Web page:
As of late, we’ve often heard the question, “When will you be selling chocolate?” Big long “sigh.” If starting a business were easy, we’d have bounds of chocolate awaiting your oral pleasure, but of course, that isn’t the case.
Not only are we starting a business, but we are beginning an adventure in chocolate making. Initially it doesn’t sound too difficult, but there are many things that we need to consider before becoming an established chocolate producer. Some of these speed bumps are as follows: sourcing good beans, becoming an importer, becoming certified organic and fair trade if possible, producing a kick ass bar of chocolate, wrapper design, finding a building that is safe for food production, finding and acquiring the right equipment, writing the business plan, etc, etc, etc… Did I mention raising start-up money and coming up with a name that is worthy of who we are and the quality of chocolate that we make?
Despite the many speed bumps, hurdles and steeplechases, we’ve made a lot of progress. We’ve found several bean growers that we are very, very, very excited about. We’re becoming more and more confident with our chocolate making skills with every new batch and we’re learning that experience is the best teacher. Finally, we have a great circle of support and we wouldn’t want to start making chocolate in any other city than Boulder.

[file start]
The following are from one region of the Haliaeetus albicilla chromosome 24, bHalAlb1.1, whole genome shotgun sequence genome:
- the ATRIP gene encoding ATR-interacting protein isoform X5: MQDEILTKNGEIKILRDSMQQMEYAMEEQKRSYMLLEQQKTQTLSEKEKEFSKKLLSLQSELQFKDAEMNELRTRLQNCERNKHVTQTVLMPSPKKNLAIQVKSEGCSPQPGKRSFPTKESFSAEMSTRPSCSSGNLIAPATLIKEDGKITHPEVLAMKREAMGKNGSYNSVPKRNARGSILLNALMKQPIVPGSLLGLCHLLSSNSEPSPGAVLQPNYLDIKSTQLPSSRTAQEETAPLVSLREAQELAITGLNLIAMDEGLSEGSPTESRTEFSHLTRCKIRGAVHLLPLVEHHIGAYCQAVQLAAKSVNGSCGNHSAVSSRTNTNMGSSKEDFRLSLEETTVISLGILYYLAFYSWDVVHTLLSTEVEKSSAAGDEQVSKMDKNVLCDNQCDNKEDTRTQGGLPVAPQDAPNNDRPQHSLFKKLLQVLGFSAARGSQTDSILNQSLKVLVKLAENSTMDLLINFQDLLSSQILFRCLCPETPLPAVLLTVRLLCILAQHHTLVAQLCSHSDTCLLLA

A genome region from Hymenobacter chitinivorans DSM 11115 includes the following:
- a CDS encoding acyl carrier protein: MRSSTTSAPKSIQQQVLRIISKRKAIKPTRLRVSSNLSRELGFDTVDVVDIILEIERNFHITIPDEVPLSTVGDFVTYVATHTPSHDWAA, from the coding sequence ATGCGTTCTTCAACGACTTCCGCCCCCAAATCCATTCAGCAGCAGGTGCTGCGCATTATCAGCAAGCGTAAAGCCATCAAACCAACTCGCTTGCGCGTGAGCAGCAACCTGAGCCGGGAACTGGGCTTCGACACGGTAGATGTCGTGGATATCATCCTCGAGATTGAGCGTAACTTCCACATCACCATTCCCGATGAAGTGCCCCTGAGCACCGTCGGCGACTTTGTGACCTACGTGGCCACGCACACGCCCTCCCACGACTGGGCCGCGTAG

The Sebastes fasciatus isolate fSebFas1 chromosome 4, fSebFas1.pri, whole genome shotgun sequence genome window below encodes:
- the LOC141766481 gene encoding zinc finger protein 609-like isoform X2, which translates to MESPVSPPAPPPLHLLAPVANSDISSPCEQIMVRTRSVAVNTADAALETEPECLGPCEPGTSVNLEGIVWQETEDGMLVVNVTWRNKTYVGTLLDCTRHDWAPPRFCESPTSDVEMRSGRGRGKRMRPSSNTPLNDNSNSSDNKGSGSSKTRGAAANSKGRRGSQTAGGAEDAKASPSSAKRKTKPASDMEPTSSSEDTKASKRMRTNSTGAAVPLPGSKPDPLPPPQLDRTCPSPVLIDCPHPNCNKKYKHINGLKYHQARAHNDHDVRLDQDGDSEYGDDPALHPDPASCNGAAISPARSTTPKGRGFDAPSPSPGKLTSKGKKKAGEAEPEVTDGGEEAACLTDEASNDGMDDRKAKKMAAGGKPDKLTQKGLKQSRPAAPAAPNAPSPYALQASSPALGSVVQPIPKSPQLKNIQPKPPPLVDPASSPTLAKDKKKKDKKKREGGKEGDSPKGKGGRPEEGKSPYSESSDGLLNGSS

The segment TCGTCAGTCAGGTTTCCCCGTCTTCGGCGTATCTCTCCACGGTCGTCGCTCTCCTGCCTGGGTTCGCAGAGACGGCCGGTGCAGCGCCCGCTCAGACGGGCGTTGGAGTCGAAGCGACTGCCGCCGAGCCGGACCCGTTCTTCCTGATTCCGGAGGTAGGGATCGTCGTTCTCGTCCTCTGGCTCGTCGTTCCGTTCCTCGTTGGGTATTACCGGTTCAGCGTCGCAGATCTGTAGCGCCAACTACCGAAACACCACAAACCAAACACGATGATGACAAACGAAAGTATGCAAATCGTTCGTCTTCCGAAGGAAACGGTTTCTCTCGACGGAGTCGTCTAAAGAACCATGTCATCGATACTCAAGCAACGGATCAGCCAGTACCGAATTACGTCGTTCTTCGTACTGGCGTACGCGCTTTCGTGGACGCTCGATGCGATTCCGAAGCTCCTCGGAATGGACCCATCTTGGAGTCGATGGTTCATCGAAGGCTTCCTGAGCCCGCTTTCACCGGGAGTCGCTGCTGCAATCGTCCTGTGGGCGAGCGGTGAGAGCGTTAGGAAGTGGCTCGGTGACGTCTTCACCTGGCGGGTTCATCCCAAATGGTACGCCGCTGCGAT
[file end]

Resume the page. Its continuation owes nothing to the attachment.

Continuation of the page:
Everyday is a learning experience and we love every minute of it. Making (good) chocolate is very challenging, which is actually part of the reason we chose to make chocolate. As in most aspects of life, the biggest challenges are the most rewarding, and this is proving to be the most difficult task that we have encountered. On the bright side, if we’re ever in doubt, all we have to do is taste some of our chocolate and we’ll remember why we decided to do this in the first place.
I just wanted to give a quick update about what we are up to and that we still plan to be Boulder’s first bean to bar chocolate company. Today I roasted two test batches of beans from a farm in Costa Rica. They are not as fruity as our last batch but I think they should produce a very good, well-rounded chocolate. But first, we’re going to make a batch of white chocolate tomorrow for Anna’s sister’s birthday (she’s a fan of white chocolate).